Physician and intensive care doctor, Dr Joel Zivot, an “expert witness against the use of lethal injection for execution in America”, is “quite certain that assisted suicide is not painless or peaceful or dignified. In fact, in the majority of cases, it is a very painful death.”
In an article for The Spectator, Dr Zivot writes that whilst the death penalty and assisted dying are distinct matters, with one intended to be a punishment (death penalty) and the other a relief from suffering (physician assisted suicide):
“Yet for both euthanasia and executions, paralytic drugs are used. These drugs, given in high enough doses, mean that a patient cannot move a muscle, cannot express any outward or visible sign of pain.”
And then he gets to the heart of the matter:
“But that doesn’t mean that he or she is free from suffering.”
The practice of euthanasia and assisted suicide are currently in operation in Victoria and Western Australia (referred to as ‘voluntary assisted dying’ by advocates).
In Victoria, Dr Cameron McLaren, an oncologist who has made a name for himself as one of the ‘experts’ in euthanasia and assisted suicide in Australia, has described the three-drug protocol used when killing patients. First, Midazolam, an anesthesia. Second, patients are administered a “‘really large dose’ of propofol, used to induce and maintain general anaesthesia in surgery to render a patient unconscious”. This large quantity of propofol is meant to put the person in a “very deep medical coma”, before an injection of the paralytic drug rocuronium is administered, which stops the person breathing.
The problem for euthansia advocates who promote the idea that it provides a person with a ‘peaceful death’ is that the same three drug protocols are used for capital punishment by lethal injection. In the US, seven states use midazolam as the first drug in lethal injection, the same one used for euthanasia in Victoria. In 2014, Oklahoma used midazolam in the botched execution of Clayton Lockett, who died after the procedure was stopped. Two years later in Alabama, the use of midazolam in Ronald Smith’s execution saw Smith spend almost fifteen minutes “heaving and gasping for breath”. In Arkansas in 2017, midazolam was used to execute Kenneth Williams, where witnesses reported seeing Williams “coughing, convulsing, lurching and jerking”. There have been very vocal campaigns by those opposed to capital punishment arguing that death in this way is inhumane and undignified.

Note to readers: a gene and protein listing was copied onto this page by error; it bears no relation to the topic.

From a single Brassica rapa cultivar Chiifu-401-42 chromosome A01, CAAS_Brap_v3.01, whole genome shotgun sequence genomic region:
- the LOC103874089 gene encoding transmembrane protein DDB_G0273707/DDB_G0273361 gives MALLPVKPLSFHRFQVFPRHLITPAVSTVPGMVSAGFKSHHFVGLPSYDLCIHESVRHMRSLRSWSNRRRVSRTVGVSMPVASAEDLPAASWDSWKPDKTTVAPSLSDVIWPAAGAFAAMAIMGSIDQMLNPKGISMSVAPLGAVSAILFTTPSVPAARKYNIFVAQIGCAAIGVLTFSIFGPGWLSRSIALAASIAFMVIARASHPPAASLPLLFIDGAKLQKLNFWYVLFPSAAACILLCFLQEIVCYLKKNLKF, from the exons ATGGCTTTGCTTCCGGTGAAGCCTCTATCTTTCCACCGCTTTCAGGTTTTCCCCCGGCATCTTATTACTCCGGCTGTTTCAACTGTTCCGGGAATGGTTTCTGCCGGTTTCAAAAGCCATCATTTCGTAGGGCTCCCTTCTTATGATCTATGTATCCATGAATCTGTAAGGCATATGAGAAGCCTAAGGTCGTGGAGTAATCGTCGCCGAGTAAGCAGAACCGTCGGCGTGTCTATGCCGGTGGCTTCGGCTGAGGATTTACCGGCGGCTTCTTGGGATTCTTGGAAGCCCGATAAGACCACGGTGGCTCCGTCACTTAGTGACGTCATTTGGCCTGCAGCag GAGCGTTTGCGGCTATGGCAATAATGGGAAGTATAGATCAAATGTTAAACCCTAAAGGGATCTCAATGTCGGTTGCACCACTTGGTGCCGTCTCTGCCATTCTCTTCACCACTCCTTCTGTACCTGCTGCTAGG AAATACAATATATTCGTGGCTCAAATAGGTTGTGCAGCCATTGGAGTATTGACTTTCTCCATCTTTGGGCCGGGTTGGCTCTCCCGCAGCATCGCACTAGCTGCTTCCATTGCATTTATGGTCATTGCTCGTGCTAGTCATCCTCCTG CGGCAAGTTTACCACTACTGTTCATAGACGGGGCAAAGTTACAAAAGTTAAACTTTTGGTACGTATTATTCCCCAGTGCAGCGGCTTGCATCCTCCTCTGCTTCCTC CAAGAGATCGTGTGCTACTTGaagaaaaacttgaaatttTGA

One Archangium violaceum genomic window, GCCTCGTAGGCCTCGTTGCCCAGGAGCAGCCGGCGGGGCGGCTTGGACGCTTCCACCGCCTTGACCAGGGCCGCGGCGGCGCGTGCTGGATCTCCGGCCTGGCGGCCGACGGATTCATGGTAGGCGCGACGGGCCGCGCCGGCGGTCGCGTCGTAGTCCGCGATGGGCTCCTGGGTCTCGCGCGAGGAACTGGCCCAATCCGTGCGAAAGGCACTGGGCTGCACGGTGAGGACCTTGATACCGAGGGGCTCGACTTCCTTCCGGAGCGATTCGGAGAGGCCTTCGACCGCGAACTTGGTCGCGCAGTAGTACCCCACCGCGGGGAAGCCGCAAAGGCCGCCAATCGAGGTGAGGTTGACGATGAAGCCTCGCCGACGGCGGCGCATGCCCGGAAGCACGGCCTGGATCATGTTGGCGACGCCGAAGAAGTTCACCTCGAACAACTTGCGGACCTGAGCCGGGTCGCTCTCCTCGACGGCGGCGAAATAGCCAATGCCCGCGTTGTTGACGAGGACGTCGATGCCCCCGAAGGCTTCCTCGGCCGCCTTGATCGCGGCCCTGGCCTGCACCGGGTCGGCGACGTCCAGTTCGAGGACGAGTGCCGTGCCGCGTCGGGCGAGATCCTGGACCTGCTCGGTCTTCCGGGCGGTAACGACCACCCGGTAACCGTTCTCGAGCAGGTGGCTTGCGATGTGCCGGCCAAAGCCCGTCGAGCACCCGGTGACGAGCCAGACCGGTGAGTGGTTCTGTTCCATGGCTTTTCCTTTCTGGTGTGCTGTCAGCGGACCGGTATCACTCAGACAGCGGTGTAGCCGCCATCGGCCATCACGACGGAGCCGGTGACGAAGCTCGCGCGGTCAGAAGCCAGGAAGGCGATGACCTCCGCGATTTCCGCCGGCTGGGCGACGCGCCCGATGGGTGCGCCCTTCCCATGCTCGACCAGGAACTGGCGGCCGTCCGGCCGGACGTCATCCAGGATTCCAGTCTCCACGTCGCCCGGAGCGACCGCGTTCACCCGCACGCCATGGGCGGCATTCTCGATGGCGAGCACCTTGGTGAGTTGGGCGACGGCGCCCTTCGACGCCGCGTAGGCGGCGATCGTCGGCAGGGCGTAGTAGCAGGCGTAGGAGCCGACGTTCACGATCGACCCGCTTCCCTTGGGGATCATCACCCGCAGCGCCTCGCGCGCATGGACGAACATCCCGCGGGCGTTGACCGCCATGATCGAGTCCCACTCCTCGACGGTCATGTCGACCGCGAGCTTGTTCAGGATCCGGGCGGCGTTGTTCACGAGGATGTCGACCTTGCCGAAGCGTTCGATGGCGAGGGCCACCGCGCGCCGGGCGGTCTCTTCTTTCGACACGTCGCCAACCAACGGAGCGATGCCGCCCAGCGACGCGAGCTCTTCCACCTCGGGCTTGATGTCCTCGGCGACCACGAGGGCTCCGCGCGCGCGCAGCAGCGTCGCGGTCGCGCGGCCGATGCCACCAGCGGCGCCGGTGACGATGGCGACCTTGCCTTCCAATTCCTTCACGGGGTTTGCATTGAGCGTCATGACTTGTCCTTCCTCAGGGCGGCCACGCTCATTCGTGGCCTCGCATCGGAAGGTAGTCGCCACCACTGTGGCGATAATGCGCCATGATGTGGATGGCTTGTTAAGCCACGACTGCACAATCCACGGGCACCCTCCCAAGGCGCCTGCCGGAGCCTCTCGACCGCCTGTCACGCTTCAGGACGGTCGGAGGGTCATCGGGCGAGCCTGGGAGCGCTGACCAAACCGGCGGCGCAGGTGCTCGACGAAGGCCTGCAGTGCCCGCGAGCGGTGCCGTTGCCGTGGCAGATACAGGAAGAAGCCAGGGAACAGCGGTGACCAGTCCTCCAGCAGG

In a TEDx Talks video, Dr Zivot explains that the similarity between physician assisted suicide and lethal injection is not accidental.
After looking at a number of death-row autopsies, Dr Zivot realised that all of the inmates’ lungs “are about double the weight that a lung should be”.
“If execution and lethal injection killed people instantly then the body would be unperturbed, there would be none of this organ failure – other organ systems also fail in the process of execution”, he said.
“What I learned from this was that lethal injection was not a kind of peaceful death but in fact it was progressive organ failure with fluid building up in the lungs.”
Dr Zivot asserts that “in America, there is no stated means of death for victims of lethal injection. Federal litigation dictates that executions must not be ‘cruel’ but they are permitted to be ‘painful’. Far from the ‘instantaneous death’ sought by the Supreme Court justices, drowning in this manner is both prolonged and painful.”
Despite many doctors reassuring the public that dying in this way is painless, there is no certainty that this is the case. When asked about whether euthanasia is painful, Dr Cameron McLaren is emphatic that it isn’t: “Absolutely not...There is no chemical reason why a person taking these medications would feel any pain, as they are sedatives,” he said.
He went on to describe the deaths he’s witnessed as “beautiful”.
Here’s the problem.
Dr Zivot explains that even though to the naked eye someone receiving euthanasia might seem peaceful, a lack of movement or displays of pain don’t relay what is happening internally.
And how could we verify Dr McLaren’s claims that these deaths are indeed peaceful? There are currently no autopsies of those who die by euthaniasia; “if we did [autopsy patients who are killed by assisted suicide] I suspect that, what we would see would be a picture quite similar in fact to lethal injection”.
There are so many questions raised as a result of Dr Zivot’s inquiries that have yet to be answered by those claiming that euthanasia and assisted suicide provide “peaceful dignified deaths”.
“Advocates of assisted dying owe a duty to the public to be truthful about the details of killing and dying. People who want to die deserve to know that they may end up drowning, not just falling asleep.”